From the Rev, December 9, 2015

from the rev

Dear Friends,

When I hear about the violence and terror in Paris, a city 4,535 miles away from me, or San Bernardino, a town 2,203 miles away from me, I wonder just what I can do as one person. Former Speaker of the House of Representatives, Tip O’Neil, once observed that all politics is local. And really, so is all of life. Sure, we are citizens of our nation and world, but life really happens every single day in the place we call home. This is the one place in this broken and challenging world where you and I can make a difference for the good and do so quickly. It’s easy to forget or neglect this truth and instead feel as if the world is spinning out of control and that we are powerless to do anything.

I think many of us feel this way because we live in such a digitally connected world today. We learn in real time what is happening anywhere, anytime, anyplace. We don’t have to wait for tomorrow’s newspaper. With live, moment to moment coverage, it’s almost as if we are there in person, watching in horror and feeling helpless to do anything. And to make matters worse, social media gets flooded with uninformed , self-righteous accusations and opinions. Facebook and Twitter overflow with arguments, debates, finger-pointing, and holier-than-thou pontificating. Even people of faith smear one another with stereotypes and rumors. It gets really ugly.

Wouldn’t you like to be a part of the solution and not the problem? Wouldn’t you like to make a difference for the better? Well here’s a radical idea: turn off your computer, television and phone and get out into community that surrounds you. There is a neighbor whom you have not met…introduce yourself. There is someone at work who worships God in a different way than you…ask them about it. There are people whose politics differ from yours…talk about it calmly and respectfully. There is someone who always rankles you with their strong opinions about the President, or immigration, or guns. Sit down right next to them and ask them to talk about why they believe what they believe. And then just listen. Really listen. Try to understand what moves and motivates them. Share your thoughts with them. Have a dialogue, not a monologue. Get to know the people with whom you live, work and play as fellow children of God, as friends. Instead of being tempted to close down your heart and mind in fear of the world, open up to the world, and do so with holy wonder and curiosity.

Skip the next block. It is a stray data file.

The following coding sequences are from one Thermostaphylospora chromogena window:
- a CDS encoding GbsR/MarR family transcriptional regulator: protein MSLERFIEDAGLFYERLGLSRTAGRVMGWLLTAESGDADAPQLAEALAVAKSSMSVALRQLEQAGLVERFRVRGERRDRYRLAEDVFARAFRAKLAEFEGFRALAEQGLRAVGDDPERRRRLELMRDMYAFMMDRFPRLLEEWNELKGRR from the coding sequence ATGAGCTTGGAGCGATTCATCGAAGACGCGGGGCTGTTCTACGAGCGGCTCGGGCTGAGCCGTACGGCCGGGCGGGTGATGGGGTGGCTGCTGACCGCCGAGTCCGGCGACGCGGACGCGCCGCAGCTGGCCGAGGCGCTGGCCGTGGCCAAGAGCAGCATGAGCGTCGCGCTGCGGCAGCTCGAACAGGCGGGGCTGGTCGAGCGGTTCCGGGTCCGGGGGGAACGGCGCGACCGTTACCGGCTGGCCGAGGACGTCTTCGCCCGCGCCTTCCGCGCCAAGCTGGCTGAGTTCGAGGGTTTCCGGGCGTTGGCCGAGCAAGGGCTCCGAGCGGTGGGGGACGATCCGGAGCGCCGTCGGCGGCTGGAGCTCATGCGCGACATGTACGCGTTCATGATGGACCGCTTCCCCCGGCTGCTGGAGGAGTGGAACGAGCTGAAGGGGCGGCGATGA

If the world is going to change, transformation has to begin in your neighborhood, over the fence, at the sidelines of a youth football game, in a local restaurant over a meal, across the pews at church.

I’m willing to give it a try. How about you?

“Let there be peace on earth and let it begin with me.”

You are loved,